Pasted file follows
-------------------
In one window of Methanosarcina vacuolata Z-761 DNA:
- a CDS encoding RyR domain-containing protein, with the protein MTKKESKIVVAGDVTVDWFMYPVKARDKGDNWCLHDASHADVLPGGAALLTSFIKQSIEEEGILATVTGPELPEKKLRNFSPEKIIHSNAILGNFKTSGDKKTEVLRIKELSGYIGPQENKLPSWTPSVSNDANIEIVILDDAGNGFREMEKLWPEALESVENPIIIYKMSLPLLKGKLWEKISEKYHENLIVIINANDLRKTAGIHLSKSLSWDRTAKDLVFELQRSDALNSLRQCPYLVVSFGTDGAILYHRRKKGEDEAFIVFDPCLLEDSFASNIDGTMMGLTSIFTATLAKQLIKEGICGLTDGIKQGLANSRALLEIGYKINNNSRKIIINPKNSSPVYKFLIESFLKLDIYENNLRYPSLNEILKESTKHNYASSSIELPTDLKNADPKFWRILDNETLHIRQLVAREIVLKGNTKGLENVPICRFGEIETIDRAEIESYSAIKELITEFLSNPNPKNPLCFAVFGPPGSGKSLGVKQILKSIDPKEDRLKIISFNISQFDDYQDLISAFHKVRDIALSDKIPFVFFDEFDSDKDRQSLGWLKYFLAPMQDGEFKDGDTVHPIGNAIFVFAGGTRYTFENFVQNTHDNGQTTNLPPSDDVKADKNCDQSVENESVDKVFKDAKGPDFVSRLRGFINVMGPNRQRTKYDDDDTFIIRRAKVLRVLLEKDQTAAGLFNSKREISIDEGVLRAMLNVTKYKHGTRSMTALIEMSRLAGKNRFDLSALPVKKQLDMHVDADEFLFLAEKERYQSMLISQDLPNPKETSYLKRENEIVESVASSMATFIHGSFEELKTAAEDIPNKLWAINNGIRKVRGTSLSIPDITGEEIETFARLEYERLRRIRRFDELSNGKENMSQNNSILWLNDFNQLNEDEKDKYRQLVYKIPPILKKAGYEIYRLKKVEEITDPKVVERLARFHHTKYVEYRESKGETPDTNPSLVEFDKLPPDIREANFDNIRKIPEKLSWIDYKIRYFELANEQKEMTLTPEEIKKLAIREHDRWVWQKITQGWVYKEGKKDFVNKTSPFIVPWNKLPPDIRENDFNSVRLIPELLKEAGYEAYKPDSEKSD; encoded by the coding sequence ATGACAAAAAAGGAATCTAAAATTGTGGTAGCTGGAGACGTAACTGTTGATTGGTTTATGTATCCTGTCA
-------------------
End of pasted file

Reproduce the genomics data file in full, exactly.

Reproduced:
In one window of Methanosarcina vacuolata Z-761 DNA:
- a CDS encoding RyR domain-containing protein, with the protein MTKKESKIVVAGDVTVDWFMYPVKARDKGDNWCLHDASHADVLPGGAALLTSFIKQSIEEEGILATVTGPELPEKKLRNFSPEKIIHSNAILGNFKTSGDKKTEVLRIKELSGYIGPQENKLPSWTPSVSNDANIEIVILDDAGNGFREMEKLWPEALESVENPIIIYKMSLPLLKGKLWEKISEKYHENLIVIINANDLRKTAGIHLSKSLSWDRTAKDLVFELQRSDALNSLRQCPYLVVSFGTDGAILYHRRKKGEDEAFIVFDPCLLEDSFASNIDGTMMGLTSIFTATLAKQLIKEGICGLTDGIKQGLANSRALLEIGYKINNNSRKIIINPKNSSPVYKFLIESFLKLDIYENNLRYPSLNEILKESTKHNYASSSIELPTDLKNADPKFWRILDNETLHIRQLVAREIVLKGNTKGLENVPICRFGEIETIDRAEIESYSAIKELITEFLSNPNPKNPLCFAVFGPPGSGKSLGVKQILKSIDPKEDRLKIISFNISQFDDYQDLISAFHKVRDIALSDKIPFVFFDEFDSDKDRQSLGWLKYFLAPMQDGEFKDGDTVHPIGNAIFVFAGGTRYTFENFVQNTHDNGQTTNLPPSDDVKADKNCDQSVENESVDKVFKDAKGPDFVSRLRGFINVMGPNRQRTKYDDDDTFIIRRAKVLRVLLEKDQTAAGLFNSKREISIDEGVLRAMLNVTKYKHGTRSMTALIEMSRLAGKNRFDLSALPVKKQLDMHVDADEFLFLAEKERYQSMLISQDLPNPKETSYLKRENEIVESVASSMATFIHGSFEELKTAAEDIPNKLWAINNGIRKVRGTSLSIPDITGEEIETFARLEYERLRRIRRFDELSNGKENMSQNNSILWLNDFNQLNEDEKDKYRQLVYKIPPILKKAGYEIYRLKKVEEITDPKVVERLARFHHTKYVEYRESKGETPDTNPSLVEFDKLPPDIREANFDNIRKIPEKLSWIDYKIRYFELANEQKEMTLTPEEIKKLAIREHDRWVWQKITQGWVYKEGKKDFVNKTSPFIVPWNKLPPDIRENDFNSVRLIPELLKEAGYEAYKPDSEKSD; encoded by the coding sequence ATGACAAAAAAGGAATCTAAAATTGTGGTAGCTGGAGACGTAACTGTTGATTGGTTTATGTATCCTGTCA